A Wisconsin man was arrested Thursday in connection with the shooting death of his wife, who died in a Duluth hospital earlier this month. According to the Sawyer County Sherriff’s Office, 26-year-old Cade Clark was arrested Wednesday in Tomah, Wisconsin.
Let’s face it, I chose a good time to move back to Minnesota – right after an especially cold winter. With an average temperature of only 9.7 degrees, last year’s meteorological winter (December-February) ranked ninth in the list of coldest winters for the Twin Cities since 1872.
Fall is treating us pretty well so far, but with cold weather coming, the cold weather rule went into effect Wednesday in Minnesota.
For many of us it’s officially on–the heat, that is. A cool blast of air has caused some to fire up the furnaces.
It’s estimated Minnesotans pay around $1,500 dollars a year in energy costs. And if you need a new furnace, that can add on thousands more.
Winter is coming and along with it scallop season. Try Ben Pollinger’s recipe for fried sea scallops.
There’s a considerable chance El Niño will develop in the coming months, bringing warmer temperatures to our notoriously chilly winters.
The folks at the Farmers’ Almanac can be forgiven for feeling smug: The 198-year-old publication correctly predicted the past nasty winter while federal forecasters blew it. Memories of the polar vortex and relentless snowstorms won’t soon be forgotten.
We aren’t the only ones to survive the latest round of brutal winters — turns out, the heavy snow and frigid temperatures actually helped the survival of ticks that can carry disease, according to the Minnesota Department of Health.
Think this past cold and snowy winter contradicts global warming? Think again …A top-ten tally of 50 days with minus-zero lows in the Twin Cities, a record 60 days of minus-zero temps in Duluth, havoc-wreaking snow and ice in the South and nearly 40 inches of above-normal snowfall in major Northeast cities including Philadelphia, New York City and Boston …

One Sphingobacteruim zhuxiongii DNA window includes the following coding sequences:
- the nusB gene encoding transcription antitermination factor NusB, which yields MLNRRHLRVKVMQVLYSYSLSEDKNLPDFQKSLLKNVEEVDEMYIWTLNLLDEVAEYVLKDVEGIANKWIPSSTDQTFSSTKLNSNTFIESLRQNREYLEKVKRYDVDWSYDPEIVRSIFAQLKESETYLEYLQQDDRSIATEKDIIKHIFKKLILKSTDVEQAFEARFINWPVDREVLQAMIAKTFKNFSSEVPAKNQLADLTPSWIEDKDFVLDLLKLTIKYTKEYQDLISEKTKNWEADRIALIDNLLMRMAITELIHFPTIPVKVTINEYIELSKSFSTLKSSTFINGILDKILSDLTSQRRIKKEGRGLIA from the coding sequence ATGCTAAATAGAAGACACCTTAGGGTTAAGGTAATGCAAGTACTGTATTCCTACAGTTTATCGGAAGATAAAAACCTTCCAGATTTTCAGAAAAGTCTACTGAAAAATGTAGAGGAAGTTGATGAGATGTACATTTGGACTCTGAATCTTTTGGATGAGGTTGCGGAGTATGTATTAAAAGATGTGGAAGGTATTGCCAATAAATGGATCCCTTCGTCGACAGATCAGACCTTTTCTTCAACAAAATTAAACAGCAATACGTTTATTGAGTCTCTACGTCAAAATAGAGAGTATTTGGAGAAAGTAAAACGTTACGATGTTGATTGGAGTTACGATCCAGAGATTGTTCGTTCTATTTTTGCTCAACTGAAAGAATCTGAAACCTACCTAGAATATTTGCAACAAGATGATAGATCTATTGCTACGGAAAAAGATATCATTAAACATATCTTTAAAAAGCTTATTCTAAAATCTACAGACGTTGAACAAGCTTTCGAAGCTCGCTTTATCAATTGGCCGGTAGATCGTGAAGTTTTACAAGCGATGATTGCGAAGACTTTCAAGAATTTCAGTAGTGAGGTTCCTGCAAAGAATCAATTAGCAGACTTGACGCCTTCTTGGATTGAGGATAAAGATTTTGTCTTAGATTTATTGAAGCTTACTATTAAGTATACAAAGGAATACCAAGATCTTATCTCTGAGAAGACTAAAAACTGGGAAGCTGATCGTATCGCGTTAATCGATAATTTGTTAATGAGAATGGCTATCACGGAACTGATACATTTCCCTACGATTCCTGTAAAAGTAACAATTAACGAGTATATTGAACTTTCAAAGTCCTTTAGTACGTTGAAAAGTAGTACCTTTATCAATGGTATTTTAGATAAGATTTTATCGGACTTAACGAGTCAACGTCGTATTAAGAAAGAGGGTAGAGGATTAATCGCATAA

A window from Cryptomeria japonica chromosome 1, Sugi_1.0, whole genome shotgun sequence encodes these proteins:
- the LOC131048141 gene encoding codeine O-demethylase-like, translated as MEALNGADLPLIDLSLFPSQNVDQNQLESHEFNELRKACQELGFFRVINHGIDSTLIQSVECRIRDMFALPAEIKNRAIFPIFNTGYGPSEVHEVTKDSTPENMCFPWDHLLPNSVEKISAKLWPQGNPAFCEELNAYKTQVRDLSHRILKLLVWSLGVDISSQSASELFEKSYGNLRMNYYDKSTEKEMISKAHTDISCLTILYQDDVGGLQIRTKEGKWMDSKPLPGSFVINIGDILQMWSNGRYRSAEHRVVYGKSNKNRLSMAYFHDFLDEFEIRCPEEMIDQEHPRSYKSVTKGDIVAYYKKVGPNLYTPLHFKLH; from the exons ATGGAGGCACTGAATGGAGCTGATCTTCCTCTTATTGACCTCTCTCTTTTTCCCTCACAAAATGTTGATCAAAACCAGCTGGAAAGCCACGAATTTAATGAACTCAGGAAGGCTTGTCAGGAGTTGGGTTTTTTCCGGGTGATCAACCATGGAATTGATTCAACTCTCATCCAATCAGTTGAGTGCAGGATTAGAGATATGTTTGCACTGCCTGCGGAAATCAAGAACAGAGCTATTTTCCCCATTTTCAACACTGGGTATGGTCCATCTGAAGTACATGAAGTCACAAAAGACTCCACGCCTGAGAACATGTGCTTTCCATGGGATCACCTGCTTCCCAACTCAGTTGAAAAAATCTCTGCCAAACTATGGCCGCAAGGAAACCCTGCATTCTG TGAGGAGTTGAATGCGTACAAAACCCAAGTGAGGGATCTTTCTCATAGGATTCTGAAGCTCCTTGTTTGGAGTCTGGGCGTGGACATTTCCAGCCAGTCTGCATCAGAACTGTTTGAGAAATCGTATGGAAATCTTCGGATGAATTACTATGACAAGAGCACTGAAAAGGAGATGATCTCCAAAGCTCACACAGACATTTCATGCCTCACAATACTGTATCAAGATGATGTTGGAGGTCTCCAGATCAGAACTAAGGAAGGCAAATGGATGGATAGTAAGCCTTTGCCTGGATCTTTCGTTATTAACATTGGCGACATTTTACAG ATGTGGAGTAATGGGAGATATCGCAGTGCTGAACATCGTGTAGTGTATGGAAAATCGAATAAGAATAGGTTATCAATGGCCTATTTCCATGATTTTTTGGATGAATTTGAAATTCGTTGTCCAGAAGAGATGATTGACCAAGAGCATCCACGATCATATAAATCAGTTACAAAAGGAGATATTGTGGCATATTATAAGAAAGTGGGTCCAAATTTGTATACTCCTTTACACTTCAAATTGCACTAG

There’s a lot that you can say about this winter. Some of the words are even fit for print. While it’s undeniable that many of us have had our fill of the cold, spring-winter (I call it “Sprinter”) has been a boon for at least some industries across Minnesota and Wisconsin.
Spring fieldwork is off to a late start because of winter’s stubborn grip on Minnesota. But yields shouldn’t be hurt as long as farmers can get into their fields soon after Easter. Southeastern Minnesota got a fresh dusting of snow Monday. But fieldwork has barely begun. The forecast calls for below-normal temperatures with the possibility of more snow. Yet southern Minnesota is rapidly approaching the traditional start of its ideal period for planting corn.
Some folks, especially those from out of state, do not understand how Minnesota can go from a winter storm warning to a beautiful baseball opener in a matter of days. And as we sit and […]
Spring is one of the few times many of us look forward to chores. From sweeping off the porch to hosing down the deck to cleaning up the dog mess from the entire winter, it’s a rite of passage after a long Minnesota winter.
The persistent snow is delaying the beginning of fieldwork on farms across Minnesota. In its first weekly crop progress and condition report of the season for Minnesota, the U.S. Department of Agriculture says last week’s heavy snow is one reason why no days were rated suitable for fieldwork last week. Planting of some early crops such as oats usually begins around now.
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